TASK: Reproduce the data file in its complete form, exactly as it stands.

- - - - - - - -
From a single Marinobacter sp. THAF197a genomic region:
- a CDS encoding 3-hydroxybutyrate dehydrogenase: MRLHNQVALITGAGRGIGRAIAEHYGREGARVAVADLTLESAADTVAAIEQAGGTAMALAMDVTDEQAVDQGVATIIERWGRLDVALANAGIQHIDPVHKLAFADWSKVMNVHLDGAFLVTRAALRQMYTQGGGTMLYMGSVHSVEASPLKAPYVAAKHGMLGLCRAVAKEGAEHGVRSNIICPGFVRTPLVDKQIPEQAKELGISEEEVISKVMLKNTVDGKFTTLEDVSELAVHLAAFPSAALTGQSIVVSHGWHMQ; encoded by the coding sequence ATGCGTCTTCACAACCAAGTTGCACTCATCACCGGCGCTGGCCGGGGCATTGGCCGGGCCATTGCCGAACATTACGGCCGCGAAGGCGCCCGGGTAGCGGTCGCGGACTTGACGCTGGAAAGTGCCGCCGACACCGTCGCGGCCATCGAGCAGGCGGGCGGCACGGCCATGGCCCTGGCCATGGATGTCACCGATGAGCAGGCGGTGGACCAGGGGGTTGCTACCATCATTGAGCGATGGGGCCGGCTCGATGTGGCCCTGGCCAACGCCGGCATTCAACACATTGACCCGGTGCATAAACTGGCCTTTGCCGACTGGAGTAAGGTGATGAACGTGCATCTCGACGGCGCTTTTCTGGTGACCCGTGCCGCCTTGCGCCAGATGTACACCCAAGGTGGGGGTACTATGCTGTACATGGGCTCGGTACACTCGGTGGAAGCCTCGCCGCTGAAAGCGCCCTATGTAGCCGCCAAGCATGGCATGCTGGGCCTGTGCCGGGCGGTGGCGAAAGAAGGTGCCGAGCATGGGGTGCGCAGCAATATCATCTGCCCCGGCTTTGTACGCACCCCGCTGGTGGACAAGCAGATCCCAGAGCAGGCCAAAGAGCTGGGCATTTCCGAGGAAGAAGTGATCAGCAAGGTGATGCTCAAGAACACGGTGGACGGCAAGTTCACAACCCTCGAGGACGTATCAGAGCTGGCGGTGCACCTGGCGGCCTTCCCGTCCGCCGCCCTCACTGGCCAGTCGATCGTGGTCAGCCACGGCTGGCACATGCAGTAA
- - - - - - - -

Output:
From a single Marinobacter sp. THAF197a genomic region:
- a CDS encoding 3-hydroxybutyrate dehydrogenase: MRLHNQVALITGAGRGIGRAIAEHYGREGARVAVADLTLESAADTVAAIEQAGGTAMALAMDVTDEQAVDQGVATIIERWGRLDVALANAGIQHIDPVHKLAFADWSKVMNVHLDGAFLVTRAALRQMYTQGGGTMLYMGSVHSVEASPLKAPYVAAKHGMLGLCRAVAKEGAEHGVRSNIICPGFVRTPLVDKQIPEQAKELGISEEEVISKVMLKNTVDGKFTTLEDVSELAVHLAAFPSAALTGQSIVVSHGWHMQ; encoded by the coding sequence ATGCGTCTTCACAACCAAGTTGCACTCATCACCGGCGCTGGCCGGGGCATTGGCCGGGCCATTGCCGAACATTACGGCCGCGAAGGCGCCCGGGTAGCGGTCGCGGACTTGACGCTGGAAAGTGCCGCCGACACCGTCGCGGCCATCGAGCAGGCGGGCGGCACGGCCATGGCCCTGGCCATGGATGTCACCGATGAGCAGGCGGTGGACCAGGGGGTTGCTACCATCATTGAGCGATGGGGCCGGCTCGATGTGGCCCTGGCCAACGCCGGCATTCAACACATTGACCCGGTGCATAAACTGGCCTTTGCCGACTGGAGTAAGGTGATGAACGTGCATCTCGACGGCGCTTTTCTGGTGACCCGTGCCGCCTTGCGCCAGATGTACACCCAAGGTGGGGGTACTATGCTGTACATGGGCTCGGTACACTCGGTGGAAGCCTCGCCGCTGAAAGCGCCCTATGTAGCCGCCAAGCATGGCATGCTGGGCCTGTGCCGGGCGGTGGCGAAAGAAGGTGCCGAGCATGGGGTGCGCAGCAATATCATCTGCCCCGGCTTTGTACGCACCCCGCTGGTGGACAAGCAGATCCCAGAGCAGGCCAAAGAGCTGGGCATTTCCGAGGAAGAAGTGATCAGCAAGGTGATGCTCAAGAACACGGTGGACGGCAAGTTCACAACCCTCGAGGACGTATCAGAGCTGGCGGTGCACCTGGCGGCCTTCCCGTCCGCCGCCCTCACTGGCCAGTCGATCGTGGTCAGCCACGGCTGGCACATGCAGTAA